Lacson Bill Sets Unified Standards, Processes for Land Valuation

The confusion caused by different standards used by different local government units to compute real property taxes may soon be gone, once a bill filed by Sen. Panfilo M. Lacson is passed into law.

Senate Bill 44, the proposed “Real Property Valuation and Assessment Reform Act,” seeks to draw up uniform standards and methods of real property valuation to help LGUs maximize revenue collections, and in turn promote genuine local autonomy.

“Multiple land valuation systems and methodologies used by at least 23 national government agencies and 1,712 LGUs, including private individuals and institutional appraisers—each using their own systems and measures, (result) in as many conflicting values for the same piece of real property,” Lacson said.

Related: Lacson bill gamot sa kamot-batok na land valuation ng gobyerno

[Download: Senate Bill 44, Real Property Valuation and Assessment Reform Act]

Worse, he said some local government units have outdated real property values after failing to revise the Schedule of Market Values “due to political ambivalence and apprehension of political backlash.”

The bill strengthens the Bureau of Local Government Finance (BLGF)’s capability to take the lead in ensuring a rationalized valuation of real properties transcending political boundaries. The BLGF will work with the Bureau of Internal Revenue to develop, adopt, and maintain valuation standards for tax and other purposes.

Both agencies will also provide leadership and policy direction to LGUs on real property valuation and appraisal for taxation and other purposes, and maintain a roster of licensed local government appraisers and assessors. They will develop and maintain a comprehensive and up-to-date electronic database of real property transactions and prices of materials for buildings, machinery, and other structures.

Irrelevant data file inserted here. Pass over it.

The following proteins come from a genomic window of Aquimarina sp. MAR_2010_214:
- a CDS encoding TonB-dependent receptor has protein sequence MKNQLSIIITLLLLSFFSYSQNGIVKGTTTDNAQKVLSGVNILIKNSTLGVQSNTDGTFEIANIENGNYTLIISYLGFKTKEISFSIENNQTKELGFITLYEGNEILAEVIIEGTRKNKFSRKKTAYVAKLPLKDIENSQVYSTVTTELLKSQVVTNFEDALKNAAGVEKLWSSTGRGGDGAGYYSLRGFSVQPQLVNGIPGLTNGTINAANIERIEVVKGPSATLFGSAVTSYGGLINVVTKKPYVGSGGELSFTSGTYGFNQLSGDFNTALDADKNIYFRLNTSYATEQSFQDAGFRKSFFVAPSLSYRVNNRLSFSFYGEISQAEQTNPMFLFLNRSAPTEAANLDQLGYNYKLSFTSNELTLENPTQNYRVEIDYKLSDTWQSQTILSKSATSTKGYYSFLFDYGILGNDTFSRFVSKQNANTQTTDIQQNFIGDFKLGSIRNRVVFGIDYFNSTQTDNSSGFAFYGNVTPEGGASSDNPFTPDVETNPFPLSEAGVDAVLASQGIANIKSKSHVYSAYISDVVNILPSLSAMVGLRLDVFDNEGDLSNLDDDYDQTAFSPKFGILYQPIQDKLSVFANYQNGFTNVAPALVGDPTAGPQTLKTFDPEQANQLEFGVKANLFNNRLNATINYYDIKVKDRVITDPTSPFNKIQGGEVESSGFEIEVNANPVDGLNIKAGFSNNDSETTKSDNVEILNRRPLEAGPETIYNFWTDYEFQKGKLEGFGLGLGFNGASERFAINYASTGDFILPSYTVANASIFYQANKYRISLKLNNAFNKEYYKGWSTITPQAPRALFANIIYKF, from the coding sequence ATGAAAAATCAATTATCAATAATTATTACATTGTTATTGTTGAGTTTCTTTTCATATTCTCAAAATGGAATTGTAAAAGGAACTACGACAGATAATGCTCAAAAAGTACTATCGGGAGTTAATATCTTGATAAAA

Also, they will conduct a continuing study and research on valuation, and maintain an information based on current global and country trends and developments in real property valuation and appraisal.

Meanwhile, a Real Property Valuation Service will be established within the BLGF to develop and implement policies, plans, programs, and operating standards. It will also provide policy direction and leadership in all aspects of valuation and appraisal and their implementation in the regional offices.

Real Property Database

Also, Lacson’s bill seeks to develop an information database on valuation. The BLGF shall develop and maintain such an electronic database of the sale, exchange, lease, mortgage, donation and other real property transactions in the country.

It includes the cost of construction or renovation of buildings and other structures, and on the prices of machinery. The Commissioner of Internal Revenue or his/her representative shall be allowed access to the database without need of prior approval.

“For this purpose, the BLGF is hereby authorized to require the mandatory submission of necessary documents from the concerned officials or employees of national government offices or instrumentalities, LGUs and the private sector,” the bill said.

Meanwhile, the Register of Deeds will supply assessors with real property transactions data every three months, and copies of all contracts selling, transferring or otherwise converting, leasing, or mortgaging real property every end of the month.

Assessors are to transmit documents to the BLGF on all real property transactions data from the Register of Deeds, and the names of the official issuing the building permit and those of the geodetic engineers within one month after the receipt of such data.


Government officials or employees who fail to furnish the necessary data face a fine equivalent to six months’ basic salary, or suspension for up to one year or both.

Assessors who fail to comply with valuation standards developed and adopted, or deliberately conceal deviations from the standards in the valuation and appraisal of real property, face a fine equivalent to one to six months’ salary, or suspension of up to one year, or both.

Failure by assessors to prepare a schedule of market values may net a fine equivalent to one to six months’ salary, or suspension from government service for up to a year.